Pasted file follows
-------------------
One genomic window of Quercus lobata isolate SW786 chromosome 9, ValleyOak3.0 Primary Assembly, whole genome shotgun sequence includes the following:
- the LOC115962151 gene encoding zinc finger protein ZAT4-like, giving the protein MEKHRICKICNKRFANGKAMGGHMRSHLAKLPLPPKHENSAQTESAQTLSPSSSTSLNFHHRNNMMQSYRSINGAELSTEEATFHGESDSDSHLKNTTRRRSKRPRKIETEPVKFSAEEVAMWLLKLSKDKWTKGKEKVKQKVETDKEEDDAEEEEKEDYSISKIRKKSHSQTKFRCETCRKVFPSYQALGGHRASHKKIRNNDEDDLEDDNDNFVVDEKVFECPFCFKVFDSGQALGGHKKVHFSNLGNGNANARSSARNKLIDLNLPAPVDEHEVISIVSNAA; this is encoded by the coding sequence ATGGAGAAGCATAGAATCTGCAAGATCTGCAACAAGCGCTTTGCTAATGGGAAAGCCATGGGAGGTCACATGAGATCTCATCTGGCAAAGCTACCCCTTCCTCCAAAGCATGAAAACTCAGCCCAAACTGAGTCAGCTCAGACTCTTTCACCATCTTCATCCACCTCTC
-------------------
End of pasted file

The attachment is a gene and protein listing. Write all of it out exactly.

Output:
One genomic window of Quercus lobata isolate SW786 chromosome 9, ValleyOak3.0 Primary Assembly, whole genome shotgun sequence includes the following:
- the LOC115962151 gene encoding zinc finger protein ZAT4-like, giving the protein MEKHRICKICNKRFANGKAMGGHMRSHLAKLPLPPKHENSAQTESAQTLSPSSSTSLNFHHRNNMMQSYRSINGAELSTEEATFHGESDSDSHLKNTTRRRSKRPRKIETEPVKFSAEEVAMWLLKLSKDKWTKGKEKVKQKVETDKEEDDAEEEEKEDYSISKIRKKSHSQTKFRCETCRKVFPSYQALGGHRASHKKIRNNDEDDLEDDNDNFVVDEKVFECPFCFKVFDSGQALGGHKKVHFSNLGNGNANARSSARNKLIDLNLPAPVDEHEVISIVSNAA; this is encoded by the coding sequence ATGGAGAAGCATAGAATCTGCAAGATCTGCAACAAGCGCTTTGCTAATGGGAAAGCCATGGGAGGTCACATGAGATCTCATCTGGCAAAGCTACCCCTTCCTCCAAAGCATGAAAACTCAGCCCAAACTGAGTCAGCTCAGACTCTTTCACCATCTTCATCCACCTCTC